Cashology by FNBO
Dreaming of a Home Improvement Project
Home improvement projects – they can add real value to your home. But more than that they can help you fall in love with your home all over again. Remodeling the kitchen or adding a bathroom are some common home improvement dreams. Things like energy efficient windows or insulation sound boring but can add a lot of value, too. The question is how do you pay for them? That’s what we’re going to talk about today.
- Some home improvement projects return the investment better than others, right?
- That’s right.
- The ones you can really count on are remodeling a kitchen or adding a bathroom, like we just said.
- But others that help you get your money back at time of sale – reinventing a room, such as finishing a basement, adding energy efficient windows or insulation, adding a deck, and just keeping the basics in order.
- Money is almost always well spent on these projects.
Are there others that don’t make the same return on investment?
- Oh, sure.
- Homeowners can really value and enjoy these things, but they don’t show the same return on investment.
- Things like swimming pools and whirlpool baths.
- I’d add sunrooms and expensive landscaping to this list, too.
- These things bring a lot of enjoyment so I wouldn’t shy away from them if that’s what you want.
- Just realize that not everyone values them as much as you might.
What if you want to make these improvements but feel you don’t have the savings to cover it? What are some of the options homeowners have?
- Well I want to talk about home equity loans and home equity lines of credit.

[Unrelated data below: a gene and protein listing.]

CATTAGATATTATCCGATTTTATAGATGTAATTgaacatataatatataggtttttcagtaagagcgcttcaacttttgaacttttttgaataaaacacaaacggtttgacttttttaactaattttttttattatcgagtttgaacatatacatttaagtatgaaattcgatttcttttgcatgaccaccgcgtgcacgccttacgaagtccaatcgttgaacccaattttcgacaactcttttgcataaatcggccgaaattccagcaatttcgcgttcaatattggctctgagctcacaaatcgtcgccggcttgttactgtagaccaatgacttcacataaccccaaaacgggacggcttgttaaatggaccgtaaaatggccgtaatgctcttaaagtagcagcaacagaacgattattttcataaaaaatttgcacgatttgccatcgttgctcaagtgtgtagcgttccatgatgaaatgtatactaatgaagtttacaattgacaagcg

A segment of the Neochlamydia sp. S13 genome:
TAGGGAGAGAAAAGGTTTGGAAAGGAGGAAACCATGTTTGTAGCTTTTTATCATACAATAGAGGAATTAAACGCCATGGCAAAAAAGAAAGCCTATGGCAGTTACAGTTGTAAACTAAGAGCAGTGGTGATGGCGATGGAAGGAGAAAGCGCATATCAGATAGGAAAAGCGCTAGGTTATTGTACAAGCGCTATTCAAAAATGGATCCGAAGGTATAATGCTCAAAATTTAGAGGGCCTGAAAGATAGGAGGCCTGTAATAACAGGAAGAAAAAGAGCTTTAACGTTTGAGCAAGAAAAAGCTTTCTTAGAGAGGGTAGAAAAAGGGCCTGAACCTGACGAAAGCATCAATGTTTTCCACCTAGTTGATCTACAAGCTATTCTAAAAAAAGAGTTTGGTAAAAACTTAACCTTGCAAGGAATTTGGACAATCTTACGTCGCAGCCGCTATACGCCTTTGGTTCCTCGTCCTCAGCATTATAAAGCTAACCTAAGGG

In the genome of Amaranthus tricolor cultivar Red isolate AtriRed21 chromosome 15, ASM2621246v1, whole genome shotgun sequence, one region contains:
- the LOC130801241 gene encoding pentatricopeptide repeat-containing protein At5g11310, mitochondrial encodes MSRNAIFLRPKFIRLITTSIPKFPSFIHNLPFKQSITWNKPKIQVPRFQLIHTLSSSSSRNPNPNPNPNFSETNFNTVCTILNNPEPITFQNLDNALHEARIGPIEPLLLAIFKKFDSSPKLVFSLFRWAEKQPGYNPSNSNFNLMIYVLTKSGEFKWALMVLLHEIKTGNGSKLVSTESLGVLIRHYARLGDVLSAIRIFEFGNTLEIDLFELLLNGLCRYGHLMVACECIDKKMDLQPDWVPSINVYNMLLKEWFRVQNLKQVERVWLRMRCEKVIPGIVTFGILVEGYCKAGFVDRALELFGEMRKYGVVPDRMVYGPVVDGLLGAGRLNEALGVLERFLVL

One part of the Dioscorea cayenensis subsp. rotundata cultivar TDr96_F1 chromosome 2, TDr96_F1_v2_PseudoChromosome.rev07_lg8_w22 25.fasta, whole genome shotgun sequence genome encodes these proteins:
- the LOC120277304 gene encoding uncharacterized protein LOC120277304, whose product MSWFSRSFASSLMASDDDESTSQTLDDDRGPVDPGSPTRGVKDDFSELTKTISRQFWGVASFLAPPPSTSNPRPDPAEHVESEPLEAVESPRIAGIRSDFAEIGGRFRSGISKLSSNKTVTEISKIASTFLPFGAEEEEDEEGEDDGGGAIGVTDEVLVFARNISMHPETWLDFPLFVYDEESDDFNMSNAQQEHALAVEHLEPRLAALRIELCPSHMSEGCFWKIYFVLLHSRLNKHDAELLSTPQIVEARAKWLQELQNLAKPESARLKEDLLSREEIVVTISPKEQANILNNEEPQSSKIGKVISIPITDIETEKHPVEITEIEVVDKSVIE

- Those are the two options that most homeowners have.
- Both let the homeowner borrow against the equity they have in their home.
- And equity is the difference between how much principal you still owe on your home loan and the current value of your home.
- So let’s say the current value of your home is $250,000.
- And you owe $150,000 in principal (not counting interest) on your loan.
- That gives you $100,000 in equity in your home.
And you can borrow against that equity to pay for your home improvement project?
- You can borrow against it to pay for anything, really, it doesn’t have to be a home improvement project.
- But the advantage of using it for a home improvement project is that the interest is then tax deductible.
- Which is nice.
- So if you’ve got $100,000 in home equity you may be able to borrow up to $80,000 or $90,000 in a home equity loan or line of credit.
And the difference between the loan and line of credit?
- With the loan, you’re borrowing a fixed sum at a fixed interest rate and on a fixed payment schedule.
- So it’s more of a one-time loan which you pay back on a schedule.
- With the line of credit, you’re setting up a revolving account that gives you access to a specified loan amount, home equity that you can call on anytime.
- And you can access that account whenever you need it by writing checks.
- You get monthly statements showing what you’ve borrowed and you make payments against what you’ve borrowed.
- A lot of people prefer the line of credit, because it revolves and they don’t have to go back to the bank every time they have a home improvement project or other need.
And the interest is tax deductible with either the loan or line of credit?
- Under the current tax law, it’s only deductible if you’re using the money to buy, build or improve a home.
- It’s not tax deductible for anything else.
- But of course I’d encourage everyone to consult their tax advisor on tax questions and issues.
Any other thoughts for homeowners dreaming of a home improvement?
- You know, talking with your mortgage lender or tax advisor can help you decide what’s best for you
- We have these types of conversations every day.
- You don’t have to have your mind made up before you call us.
- Just give us a call. We’ll be happy to hear from you.
- Money Crashers: https://www.moneycrashers.com/7-home-improvements-to-increase-its-value/
- Investopedia: https://www.investopedia.com/mortgage/heloc/home-equity-vs-heloc/
- FNBO: https://www.fnbo.com/insights/mortgage/dreaming-of-home-improvement/index.html